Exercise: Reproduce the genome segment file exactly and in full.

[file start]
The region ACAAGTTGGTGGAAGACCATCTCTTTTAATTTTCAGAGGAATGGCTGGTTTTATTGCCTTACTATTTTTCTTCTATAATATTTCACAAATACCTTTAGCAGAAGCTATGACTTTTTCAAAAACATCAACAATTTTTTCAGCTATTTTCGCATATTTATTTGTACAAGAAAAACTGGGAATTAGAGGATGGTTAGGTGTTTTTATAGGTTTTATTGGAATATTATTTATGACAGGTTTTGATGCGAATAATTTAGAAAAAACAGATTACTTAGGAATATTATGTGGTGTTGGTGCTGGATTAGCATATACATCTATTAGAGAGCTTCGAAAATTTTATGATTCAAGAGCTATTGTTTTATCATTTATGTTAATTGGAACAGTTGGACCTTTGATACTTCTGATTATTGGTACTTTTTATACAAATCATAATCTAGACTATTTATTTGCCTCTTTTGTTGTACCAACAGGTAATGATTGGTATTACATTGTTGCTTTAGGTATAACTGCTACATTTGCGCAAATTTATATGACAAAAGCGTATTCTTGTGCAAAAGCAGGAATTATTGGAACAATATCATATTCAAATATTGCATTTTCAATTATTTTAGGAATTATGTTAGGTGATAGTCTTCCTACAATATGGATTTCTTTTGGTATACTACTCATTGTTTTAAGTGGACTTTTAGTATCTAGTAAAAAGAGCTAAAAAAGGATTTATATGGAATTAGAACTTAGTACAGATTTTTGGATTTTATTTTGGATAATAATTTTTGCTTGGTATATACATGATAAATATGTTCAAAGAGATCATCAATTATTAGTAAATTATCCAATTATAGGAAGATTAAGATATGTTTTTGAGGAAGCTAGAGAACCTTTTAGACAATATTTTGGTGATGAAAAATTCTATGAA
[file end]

The region ACAAGTTGGTGGAAGACCATCTCTTTTAATTTTCAGAGGAATGGCTGGTTTTATTGCCTTACTATTTTTCTTCTATAATATTTCACAAATACCTTTAGCAGAAGCTATGACTTTTTCAAAAACATCAACAATTTTTTCAGCTATTTTCGCATATTTATTTGTACAAGAAAAACTGGGAATTAGAGGATGGTTAGGTGTTTTTATAGGTTTTATTGGAATATTATTTATGACAGGTTTTGATGCGAATAATTTAGAAAAAACAGATTACTTAGGAATATTATGTGGTGTTGGTGCTGGATTAGCATATACATCTATTAGAGAGCTTCGAAAATTTTATGATTCAAGAGCTATTGTTTTATCATTTATGTTAATTGGAACAGTTGGACCTTTGATACTTCTGATTATTGGTACTTTTTATACAAATCATAATCTAGACTATTTATTTGCCTCTTTTGTTGTACCAACAGGTAATGATTGGTATTACATTGTTGCTTTAGGTATAACTGCTACATTTGCGCAAATTTATATGACAAAAGCGTATTCTTGTGCAAAAGCAGGAATTATTGGAACAATATCATATTCAAATATTGCATTTTCAATTATTTTAGGAATTATGTTAGGTGATAGTCTTCCTACAATATGGATTTCTTTTGGTATACTACTCATTGTTTTAAGTGGACTTTTAGTATCTAGTAAAAAGAGCTAAAAAAGGATTTATATGGAATTAGAACTTAGTACAGATTTTTGGATTTTATTTTGGATAATAATTTTTGCTTGGTATATACATGATAAATATGTTCAAAGAGATCATCAATTATTAGTAAATTATCCAATTATAGGAAGATTAAGATATGTTTTTGAGGAAGCTAGAGAACCTTTTAGACAATATTTTGGTGATGAAAAATTCTATGAA